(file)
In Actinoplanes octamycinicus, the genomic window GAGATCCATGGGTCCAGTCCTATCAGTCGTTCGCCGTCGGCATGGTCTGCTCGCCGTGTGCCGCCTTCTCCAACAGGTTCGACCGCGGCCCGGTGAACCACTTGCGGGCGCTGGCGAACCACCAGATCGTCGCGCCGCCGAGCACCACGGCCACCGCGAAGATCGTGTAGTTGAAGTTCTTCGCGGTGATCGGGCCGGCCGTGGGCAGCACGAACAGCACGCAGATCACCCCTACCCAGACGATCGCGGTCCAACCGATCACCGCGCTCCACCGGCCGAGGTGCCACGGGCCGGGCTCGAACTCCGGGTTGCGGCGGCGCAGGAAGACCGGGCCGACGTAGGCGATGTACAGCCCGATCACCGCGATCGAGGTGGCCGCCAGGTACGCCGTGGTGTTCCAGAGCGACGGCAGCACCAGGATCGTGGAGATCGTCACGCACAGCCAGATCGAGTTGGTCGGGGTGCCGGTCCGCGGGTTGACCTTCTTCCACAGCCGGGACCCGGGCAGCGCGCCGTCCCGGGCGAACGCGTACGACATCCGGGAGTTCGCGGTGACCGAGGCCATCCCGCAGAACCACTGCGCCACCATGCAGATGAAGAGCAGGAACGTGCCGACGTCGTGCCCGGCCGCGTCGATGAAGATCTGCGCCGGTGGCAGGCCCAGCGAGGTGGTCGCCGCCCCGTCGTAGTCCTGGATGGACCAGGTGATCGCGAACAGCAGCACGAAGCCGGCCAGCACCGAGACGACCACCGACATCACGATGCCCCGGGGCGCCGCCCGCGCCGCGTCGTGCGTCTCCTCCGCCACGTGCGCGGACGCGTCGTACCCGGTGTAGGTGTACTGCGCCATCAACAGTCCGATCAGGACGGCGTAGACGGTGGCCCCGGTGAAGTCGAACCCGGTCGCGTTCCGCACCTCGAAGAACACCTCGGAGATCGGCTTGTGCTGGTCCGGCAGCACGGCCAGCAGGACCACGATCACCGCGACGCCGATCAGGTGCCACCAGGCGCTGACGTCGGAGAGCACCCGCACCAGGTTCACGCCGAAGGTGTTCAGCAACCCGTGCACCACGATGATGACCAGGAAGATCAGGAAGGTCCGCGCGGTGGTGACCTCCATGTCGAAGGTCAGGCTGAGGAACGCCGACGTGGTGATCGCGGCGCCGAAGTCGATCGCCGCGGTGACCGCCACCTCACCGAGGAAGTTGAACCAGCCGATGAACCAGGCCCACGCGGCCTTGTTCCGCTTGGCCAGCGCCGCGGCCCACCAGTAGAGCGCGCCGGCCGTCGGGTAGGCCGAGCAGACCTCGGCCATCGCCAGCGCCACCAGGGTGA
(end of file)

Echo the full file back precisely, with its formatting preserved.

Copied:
In Actinoplanes octamycinicus, the genomic window GAGATCCATGGGTCCAGTCCTATCAGTCGTTCGCCGTCGGCATGGTCTGCTCGCCGTGTGCCGCCTTCTCCAACAGGTTCGACCGCGGCCCGGTGAACCACTTGCGGGCGCTGGCGAACCACCAGATCGTCGCGCCGCCGAGCACCACGGCCACCGCGAAGATCGTGTAGTTGAAGTTCTTCGCGGTGATCGGGCCGGCCGTGGGCAGCACGAACAGCACGCAGATCACCCCTACCCAGACGATCGCGGTCCAACCGATCACCGCGCTCCACCGGCCGAGGTGCCACGGGCCGGGCTCGAACTCCGGGTTGCGGCGGCGCAGGAAGACCGGGCCGACGTAGGCGATGTACAGCCCGATCACCGCGATCGAGGTGGCCGCCAGGTACGCCGTGGTGTTCCAGAGCGACGGCAGCACCAGGATCGTGGAGATCGTCACGCACAGCCAGATCGAGTTGGTCGGGGTGCCGGTCCGCGGGTTGACCTTCTTCCACAGCCGGGACCCGGGCAGCGCGCCGTCCCGGGCGAACGCGTACGACATCCGGGAGTTCGCGGTGACCGAGGCCATCCCGCAGAACCACTGCGCCACCATGCAGATGAAGAGCAGGAACGTGCCGACGTCGTGCCCGGCCGCGTCGATGAAGATCTGCGCCGGTGGCAGGCCCAGCGAGGTGGTCGCCGCCCCGTCGTAGTCCTGGATGGACCAGGTGATCGCGAACAGCAGCACGAAGCCGGCCAGCACCGAGACGACCACCGACATCACGATGCCCCGGGGCGCCGCCCGCGCCGCGTCGTGCGTCTCCTCCGCCACGTGCGCGGACGCGTCGTACCCGGTGTAGGTGTACTGCGCCATCAACAGTCCGATCAGGACGGCGTAGACGGTGGCCCCGGTGAAGTCGAACCCGGTCGCGTTCCGCACCTCGAAGAACACCTCGGAGATCGGCTTGTGCTGGTCCGGCAGCACGGCCAGCAGGACCACGATCACCGCGACGCCGATCAGGTGCCACCAGGCGCTGACGTCGGAGAGCACCCGCACCAGGTTCACGCCGAAGGTGTTCAGCAACCCGTGCACCACGATGATGACCAGGAAGATCAGGAAGGTCCGCGCGGTGGTGACCTCCATGTCGAAGGTCAGGCTGAGGAACGCCGACGTGGTGATCGCGGCGCCGAAGTCGATCGCCGCGGTGACCGCCACCTCACCGAGGAAGTTGAACCAGCCGATGAACCAGGCCCACGCGGCCTTGTTCCGCTTGGCCAGCGCCGCGGCCCACCAGTAGAGCGCGCCGGCCGTCGGGTAGGCCGAGCAGACCTCGGCCATCGCCAGCGCCACCAGGGTGA